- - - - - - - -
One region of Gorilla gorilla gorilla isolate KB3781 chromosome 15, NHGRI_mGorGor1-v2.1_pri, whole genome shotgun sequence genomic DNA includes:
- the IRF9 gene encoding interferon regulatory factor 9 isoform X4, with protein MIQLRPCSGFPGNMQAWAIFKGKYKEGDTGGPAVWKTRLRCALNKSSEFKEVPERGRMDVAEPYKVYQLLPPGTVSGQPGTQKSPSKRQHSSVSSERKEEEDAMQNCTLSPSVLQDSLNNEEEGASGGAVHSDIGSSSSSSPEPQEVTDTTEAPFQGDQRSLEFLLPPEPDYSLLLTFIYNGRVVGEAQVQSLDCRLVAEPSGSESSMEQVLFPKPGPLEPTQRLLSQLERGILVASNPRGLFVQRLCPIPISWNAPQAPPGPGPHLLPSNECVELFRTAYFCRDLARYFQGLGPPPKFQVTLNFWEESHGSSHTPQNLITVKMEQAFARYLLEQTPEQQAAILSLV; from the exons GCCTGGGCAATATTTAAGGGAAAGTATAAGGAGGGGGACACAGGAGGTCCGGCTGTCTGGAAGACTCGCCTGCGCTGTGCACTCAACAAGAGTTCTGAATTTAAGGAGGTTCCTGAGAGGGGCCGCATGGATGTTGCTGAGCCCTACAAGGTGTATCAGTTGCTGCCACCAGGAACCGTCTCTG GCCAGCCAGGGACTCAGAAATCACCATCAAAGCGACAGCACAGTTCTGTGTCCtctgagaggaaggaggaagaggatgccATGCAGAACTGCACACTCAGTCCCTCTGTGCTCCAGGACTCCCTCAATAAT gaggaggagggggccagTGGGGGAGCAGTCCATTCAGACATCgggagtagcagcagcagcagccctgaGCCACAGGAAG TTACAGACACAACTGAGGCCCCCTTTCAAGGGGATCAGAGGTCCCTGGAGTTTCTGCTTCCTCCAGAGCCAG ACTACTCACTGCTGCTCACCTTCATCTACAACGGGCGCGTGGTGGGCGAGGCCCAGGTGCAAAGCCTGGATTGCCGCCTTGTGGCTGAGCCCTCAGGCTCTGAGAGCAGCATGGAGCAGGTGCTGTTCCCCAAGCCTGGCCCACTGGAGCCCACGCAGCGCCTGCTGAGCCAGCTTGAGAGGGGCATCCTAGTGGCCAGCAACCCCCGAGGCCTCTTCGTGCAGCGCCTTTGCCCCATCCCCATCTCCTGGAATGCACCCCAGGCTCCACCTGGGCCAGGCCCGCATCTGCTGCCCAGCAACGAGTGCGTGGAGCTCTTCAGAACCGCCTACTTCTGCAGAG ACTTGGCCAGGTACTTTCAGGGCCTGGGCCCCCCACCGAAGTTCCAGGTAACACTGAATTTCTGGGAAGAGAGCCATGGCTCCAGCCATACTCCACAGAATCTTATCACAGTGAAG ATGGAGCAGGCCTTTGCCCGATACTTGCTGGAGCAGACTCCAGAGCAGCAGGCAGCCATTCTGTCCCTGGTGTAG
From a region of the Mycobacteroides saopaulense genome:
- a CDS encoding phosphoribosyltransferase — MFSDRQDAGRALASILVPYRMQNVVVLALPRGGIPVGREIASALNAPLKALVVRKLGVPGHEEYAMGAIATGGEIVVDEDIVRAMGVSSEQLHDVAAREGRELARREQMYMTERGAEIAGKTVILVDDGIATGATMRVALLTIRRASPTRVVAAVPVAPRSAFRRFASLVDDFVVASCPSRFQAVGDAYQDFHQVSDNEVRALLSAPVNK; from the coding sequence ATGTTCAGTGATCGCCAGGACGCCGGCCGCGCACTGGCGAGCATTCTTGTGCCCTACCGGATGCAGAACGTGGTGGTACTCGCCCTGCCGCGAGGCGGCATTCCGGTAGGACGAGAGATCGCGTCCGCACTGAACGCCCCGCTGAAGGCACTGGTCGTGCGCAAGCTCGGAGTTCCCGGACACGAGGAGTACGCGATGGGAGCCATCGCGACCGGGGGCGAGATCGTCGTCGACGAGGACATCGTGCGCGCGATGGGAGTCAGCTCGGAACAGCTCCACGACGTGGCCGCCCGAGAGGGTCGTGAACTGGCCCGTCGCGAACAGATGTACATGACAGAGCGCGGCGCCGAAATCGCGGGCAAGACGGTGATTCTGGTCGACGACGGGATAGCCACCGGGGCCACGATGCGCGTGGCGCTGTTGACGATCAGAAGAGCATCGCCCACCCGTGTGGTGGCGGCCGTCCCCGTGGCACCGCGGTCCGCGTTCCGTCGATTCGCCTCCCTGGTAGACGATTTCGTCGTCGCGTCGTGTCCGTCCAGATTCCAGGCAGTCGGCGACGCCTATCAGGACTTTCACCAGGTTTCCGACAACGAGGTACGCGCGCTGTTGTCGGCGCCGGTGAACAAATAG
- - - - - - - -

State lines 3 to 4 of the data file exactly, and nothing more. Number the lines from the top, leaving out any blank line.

From a region of the Mycobacteroides saopaulense genome:
- a CDS encoding phosphoribosyltransferase — MFSDRQDAGRALASILVPYRMQNVVVLALPRGGIPVGREIASALNAPLKALVVRKLGVPGHEEYAMGAIATGGEIVVDEDIVRAMGVSSEQLHDVAAREGRELARREQMYMTERGAEIAGKTVILVDDGIATGATMRVALLTIRRASPTRVVAAVPVAPRSAFRRFASLVDDFVVASCPSRFQAVGDAYQDFHQVSDNEVRALLSAPVNK; from the coding sequence ATGTTCAGTGATCGCCAGGACGCCGGCCGCGCACTGGCGAGCATTCTTGTGCCCTACCGGATGCAGAACGTGGTGGTACTCGCCCTGCCGCGAGGCGGCATTCCGGTAGGACGAGAGATCGCGTCCGCACTGAACGCCCCGCTGAAGGCACTGGTCGTGCGCAAGCTCGGAGTTCCCGGACACGAGGAGTACGCGATGGGAGCCATCGCGACCGGGGGCGAGATCGTCGTCGACGAGGACATCGTGCGCGCGATGGGAGTCAGCTCGGAACAGCTCCACGACGTGGCCGCCCGAGAGGGTCGTGAACTGGCCCGTCGCGAACAGATGTACATGACAGAGCGCGGCGCCGAAATCGCGGGCAAGACGGTGATTCTGGTCGACGACGGGATAGCCACCGGGGCCACGATGCGCGTGGCGCTGTTGACGATCAGAAGAGCATCGCCCACCCGTGTGGTGGCGGCCGTCCCCGTGGCACCGCGGTCCGCGTTCCGTCGATTCGCCTCCCTGGTAGACGATTTCGTCGTCGCGTCGTGTCCGTCCAGATTCCAGGCAGTCGGCGACGCCTATCAGGACTTTCACCAGGTTTCCGACAACGAGGTACGCGCGCTGTTGTCGGCGCCGGTGAACAAATAG